Because maybe my words will at least inspire you to choose your words more carefully next month, when you meet the next patient you’ll give up on after six minutes.

Of course you tried to backtrack. You tried to be all, “Well, um, that’s not really what I meant.”

But the damage had already been done. The stupid words had already entered the room and my eye liner had already been ruined.

Thankfully, you aren’t the final, end of the line for me though. God willing and the creek don’t rise, I still have an upcoming Mayo Clinic appointment lined up in July.

I’m just hoping the doctors there won’t be so stupid.


Awesome Patient

Crystal Lindell

Crystal Lindell

Crystal Lindell is journalist who lives in Byron, Illinois. She loves Taco Bell, watching “Burn Notice” episodes on Netflix and Snicker’s Bites. She has had pain in her right ribs since February 2013. It is currently undiagnosed.

Crystal writes about it on her blog, The Only Certainty is Bad Grammar.

The information in this column is not intended to be considered as professional medical advice, diagnosis or treatment. Only your doctor can do that!  It is for informational purposes only and represents the author’s personal experiences and opinions alone. It does not inherently or expressly reflect the views, opinions and/or positions of National Pain Report or Microcast Media.

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Brenda Alice

Please don’t get too excited about Mayo. 3 -15 hours each way trips and they refused to do mri that would have shown my ruptured disc. I was just depressed and needed to go to their pain clinic that they had already checked to make sure my insurance would cover. I could see that they could care less about my pain or cause. I pray your results are much better. Shamefully Vanderbilt isn’t any better. The pain community is going to have to unit so doctors will learn along with the government and DEA that disabled or painful diseases doesn’t mean criminal. Prayers my friend.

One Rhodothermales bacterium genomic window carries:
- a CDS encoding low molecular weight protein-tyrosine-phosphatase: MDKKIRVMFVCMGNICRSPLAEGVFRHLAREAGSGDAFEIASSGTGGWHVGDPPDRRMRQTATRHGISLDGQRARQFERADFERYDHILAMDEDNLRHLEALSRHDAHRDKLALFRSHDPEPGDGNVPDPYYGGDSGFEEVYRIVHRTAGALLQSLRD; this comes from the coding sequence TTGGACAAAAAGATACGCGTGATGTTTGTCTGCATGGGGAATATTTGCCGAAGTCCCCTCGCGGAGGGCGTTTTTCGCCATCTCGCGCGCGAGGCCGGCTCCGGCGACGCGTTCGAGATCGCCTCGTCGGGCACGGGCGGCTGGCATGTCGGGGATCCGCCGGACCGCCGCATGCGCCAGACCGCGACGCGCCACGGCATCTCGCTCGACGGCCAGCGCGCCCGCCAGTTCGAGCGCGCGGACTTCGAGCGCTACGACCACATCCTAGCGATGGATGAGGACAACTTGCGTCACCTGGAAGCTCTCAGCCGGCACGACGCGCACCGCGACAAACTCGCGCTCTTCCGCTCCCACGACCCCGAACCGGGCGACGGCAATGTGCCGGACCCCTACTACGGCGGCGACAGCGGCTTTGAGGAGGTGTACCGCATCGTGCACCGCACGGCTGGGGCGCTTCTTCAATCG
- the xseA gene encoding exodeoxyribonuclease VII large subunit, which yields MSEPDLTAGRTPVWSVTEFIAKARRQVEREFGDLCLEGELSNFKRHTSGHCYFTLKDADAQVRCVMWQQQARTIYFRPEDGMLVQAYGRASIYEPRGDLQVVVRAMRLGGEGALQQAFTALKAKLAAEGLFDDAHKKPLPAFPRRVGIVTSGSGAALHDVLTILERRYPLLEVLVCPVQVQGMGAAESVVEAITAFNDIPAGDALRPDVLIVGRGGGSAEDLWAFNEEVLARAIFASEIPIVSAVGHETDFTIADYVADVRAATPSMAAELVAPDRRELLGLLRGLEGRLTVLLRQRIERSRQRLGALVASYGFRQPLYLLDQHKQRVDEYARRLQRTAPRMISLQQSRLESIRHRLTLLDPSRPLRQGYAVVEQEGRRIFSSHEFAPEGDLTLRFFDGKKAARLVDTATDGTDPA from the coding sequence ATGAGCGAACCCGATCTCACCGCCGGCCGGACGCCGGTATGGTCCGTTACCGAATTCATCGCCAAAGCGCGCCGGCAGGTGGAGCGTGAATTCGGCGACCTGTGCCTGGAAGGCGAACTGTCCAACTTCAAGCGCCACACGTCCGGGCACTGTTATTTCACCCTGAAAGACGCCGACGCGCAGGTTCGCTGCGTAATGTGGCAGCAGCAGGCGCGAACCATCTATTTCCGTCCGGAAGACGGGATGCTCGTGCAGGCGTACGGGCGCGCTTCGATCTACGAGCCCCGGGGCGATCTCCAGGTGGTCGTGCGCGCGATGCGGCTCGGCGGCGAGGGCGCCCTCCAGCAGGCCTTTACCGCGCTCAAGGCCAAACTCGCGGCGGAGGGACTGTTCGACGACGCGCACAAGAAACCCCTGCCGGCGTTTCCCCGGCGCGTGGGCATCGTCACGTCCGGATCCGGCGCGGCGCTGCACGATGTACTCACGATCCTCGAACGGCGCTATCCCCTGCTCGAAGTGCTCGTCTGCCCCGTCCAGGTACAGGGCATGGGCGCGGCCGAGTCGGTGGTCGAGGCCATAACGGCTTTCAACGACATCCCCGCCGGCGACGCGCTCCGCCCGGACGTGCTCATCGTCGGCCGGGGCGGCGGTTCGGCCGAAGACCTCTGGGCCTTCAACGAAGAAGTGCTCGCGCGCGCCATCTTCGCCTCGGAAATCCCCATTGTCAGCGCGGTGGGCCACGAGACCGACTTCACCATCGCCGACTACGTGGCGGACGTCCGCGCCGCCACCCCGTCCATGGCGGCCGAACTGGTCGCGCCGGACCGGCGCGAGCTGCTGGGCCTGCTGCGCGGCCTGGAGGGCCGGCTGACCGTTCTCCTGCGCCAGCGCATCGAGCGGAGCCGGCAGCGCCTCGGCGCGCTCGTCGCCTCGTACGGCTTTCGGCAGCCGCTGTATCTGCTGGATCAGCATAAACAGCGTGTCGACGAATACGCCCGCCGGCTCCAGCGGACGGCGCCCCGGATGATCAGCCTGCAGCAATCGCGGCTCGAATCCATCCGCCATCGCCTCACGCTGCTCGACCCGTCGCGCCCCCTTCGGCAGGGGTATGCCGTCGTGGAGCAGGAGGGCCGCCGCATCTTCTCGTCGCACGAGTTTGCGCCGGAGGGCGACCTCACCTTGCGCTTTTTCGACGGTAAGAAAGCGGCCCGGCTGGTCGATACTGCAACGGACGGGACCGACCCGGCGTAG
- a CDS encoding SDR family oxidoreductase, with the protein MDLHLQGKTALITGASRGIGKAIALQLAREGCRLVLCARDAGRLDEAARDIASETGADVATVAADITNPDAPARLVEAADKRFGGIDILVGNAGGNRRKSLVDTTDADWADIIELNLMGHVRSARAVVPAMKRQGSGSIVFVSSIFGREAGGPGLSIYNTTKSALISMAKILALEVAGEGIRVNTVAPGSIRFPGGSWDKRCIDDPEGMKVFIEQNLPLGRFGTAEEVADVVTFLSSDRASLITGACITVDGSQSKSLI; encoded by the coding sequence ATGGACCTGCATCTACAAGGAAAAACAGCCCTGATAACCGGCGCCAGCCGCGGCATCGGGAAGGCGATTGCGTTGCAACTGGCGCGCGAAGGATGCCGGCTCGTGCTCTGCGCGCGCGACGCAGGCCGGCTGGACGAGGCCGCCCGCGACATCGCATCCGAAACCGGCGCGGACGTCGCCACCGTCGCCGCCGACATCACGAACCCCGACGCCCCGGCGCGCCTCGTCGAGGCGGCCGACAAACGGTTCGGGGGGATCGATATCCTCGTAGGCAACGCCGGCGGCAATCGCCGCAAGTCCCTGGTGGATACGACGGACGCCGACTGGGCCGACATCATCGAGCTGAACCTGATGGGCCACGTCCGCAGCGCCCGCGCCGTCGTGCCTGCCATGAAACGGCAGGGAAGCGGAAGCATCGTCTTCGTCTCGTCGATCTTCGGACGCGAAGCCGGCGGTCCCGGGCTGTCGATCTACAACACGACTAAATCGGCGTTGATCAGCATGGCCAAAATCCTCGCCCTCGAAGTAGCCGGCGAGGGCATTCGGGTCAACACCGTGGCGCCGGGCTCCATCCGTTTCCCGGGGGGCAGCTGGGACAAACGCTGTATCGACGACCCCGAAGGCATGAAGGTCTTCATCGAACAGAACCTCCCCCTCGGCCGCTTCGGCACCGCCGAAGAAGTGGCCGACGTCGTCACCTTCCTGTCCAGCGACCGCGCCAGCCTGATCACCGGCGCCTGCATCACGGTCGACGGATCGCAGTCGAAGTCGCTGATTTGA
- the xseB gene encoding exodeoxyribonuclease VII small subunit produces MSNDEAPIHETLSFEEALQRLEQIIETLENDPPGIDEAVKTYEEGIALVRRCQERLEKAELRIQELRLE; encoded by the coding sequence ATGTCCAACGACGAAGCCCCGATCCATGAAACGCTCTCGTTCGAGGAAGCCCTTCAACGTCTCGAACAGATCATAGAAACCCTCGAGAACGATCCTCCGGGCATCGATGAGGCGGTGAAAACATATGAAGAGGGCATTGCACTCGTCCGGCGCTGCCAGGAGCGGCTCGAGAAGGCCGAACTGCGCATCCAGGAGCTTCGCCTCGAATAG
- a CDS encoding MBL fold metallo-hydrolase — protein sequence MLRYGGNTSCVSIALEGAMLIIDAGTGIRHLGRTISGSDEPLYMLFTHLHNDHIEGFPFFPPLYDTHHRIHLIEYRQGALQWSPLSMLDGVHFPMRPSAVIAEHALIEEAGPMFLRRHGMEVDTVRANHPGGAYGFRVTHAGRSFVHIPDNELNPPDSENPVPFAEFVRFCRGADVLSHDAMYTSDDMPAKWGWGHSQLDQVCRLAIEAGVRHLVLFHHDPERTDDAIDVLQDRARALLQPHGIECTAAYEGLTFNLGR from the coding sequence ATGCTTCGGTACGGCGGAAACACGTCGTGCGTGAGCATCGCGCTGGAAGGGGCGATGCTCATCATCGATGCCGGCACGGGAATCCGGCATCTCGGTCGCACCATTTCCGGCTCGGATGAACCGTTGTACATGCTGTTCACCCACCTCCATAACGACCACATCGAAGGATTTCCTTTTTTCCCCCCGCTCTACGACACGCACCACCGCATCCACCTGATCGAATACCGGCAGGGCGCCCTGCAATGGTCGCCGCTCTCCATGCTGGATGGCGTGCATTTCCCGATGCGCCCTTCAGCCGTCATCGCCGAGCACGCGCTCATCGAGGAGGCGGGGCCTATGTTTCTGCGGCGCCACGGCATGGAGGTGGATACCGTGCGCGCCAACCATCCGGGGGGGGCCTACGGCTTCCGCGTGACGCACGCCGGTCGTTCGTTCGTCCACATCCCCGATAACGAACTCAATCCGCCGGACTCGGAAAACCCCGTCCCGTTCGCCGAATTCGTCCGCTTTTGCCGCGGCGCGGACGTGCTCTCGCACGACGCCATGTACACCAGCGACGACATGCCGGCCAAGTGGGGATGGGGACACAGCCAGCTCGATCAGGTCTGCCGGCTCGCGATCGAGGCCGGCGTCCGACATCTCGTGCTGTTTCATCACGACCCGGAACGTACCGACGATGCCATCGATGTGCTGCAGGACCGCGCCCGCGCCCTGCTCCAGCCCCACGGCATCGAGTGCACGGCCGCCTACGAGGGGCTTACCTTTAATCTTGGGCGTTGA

trudy myers

Its amazing how many doctors are in stupid land. I am at a point to where I hate them all.


I have very long, drawn out fantasy conversations with my assorted doctors, none of whom seem to have ever had anything seriously wrong with them in their lives. I truly don’t wish them ill, but it would sure be nice if they could muster up a little compassion and make an effort to understand.

Good thoughts coming your way – may you find a compassionate and knowledgeable doctor on your next visit.

Shana Nagel

I recently paid good hard earned money to a “Stupid” Rheumatologist…after also dreaming, wishing and praying prior to the appointment that this is the one…the “stethoscope in the air three times and fix all that ails me” visit. Sadly it was not…it was a doctor that could truly care less! She refused to even consider trying to help me with my constant, unrelenting and mind blowing pain. BUT she was “nice” enough to remind me that there are people that are worse off than myself AND she reminded me that my condition (fibromyalgia & psoriatic arthritis) is not a terminal/fatal diagnosis! Ughh…really!?! OMG….tell that to families of people that have lost their lives through ageing to soon from stress and God forbid suicide!! In the 18 years I have survived being a chronic constant pain patient, I would be lying if I said I have never thought of suicide as an option! Not terminal, Not fatal……this only means that I have at least another 40 years of surviving to do! ( I am 42)
Thank you for this article!
I have to admit it caused me to tear up a time or two!
My heart goes out to you and my thoughts and prayers are with you.


Dear Crystal- You are a brave warrior who has put into words what many of us actually think. Everyone whose commented on your post,knows what it feels like and none of us are alone in this journey. Thanks for sharing your battles with us.

It does get to a point after suffering with these “invisible’ conditions (that wreck havoc on our bodies) and extensive doctor visits, being told they don’t know how to help you, or what it is you have (as in whats the primary condition) that getting to the acceptance of our bodies limitations- finally comes.

To deny that our bodies do not function like “normal” peoples bodies do, is in essence a form of non- acceptance of our reality. Very much parallel to the same, is all the “stupid” pills that make matters worse, or don’t help at all. The ‘stupid’ comments of providers or others for that matter, who are unable to truly feel what we feel on a daily basis-are the negative connotations that simply must be ignored.

We have no choice other than to seek a quality of life, searching out diagnoses to explain the maladies, while attempting to find relief in order to heal. Perhaps its even somewhat ‘stupid’ to believe in complete healing that any doctor in the medical field could possibly provide.

Put everything into your Faith life, praying for discernment, health of mind, body, spirit, and guidance from the ultimate physician who created all things…He’s listening, He sees, He Heals, He comforts and most of all He doesn’t like to see us suffer…God Bless you and may the Lord’s presence surround you. Best of wishes for your Mayo Visit…Don’t give up the fight…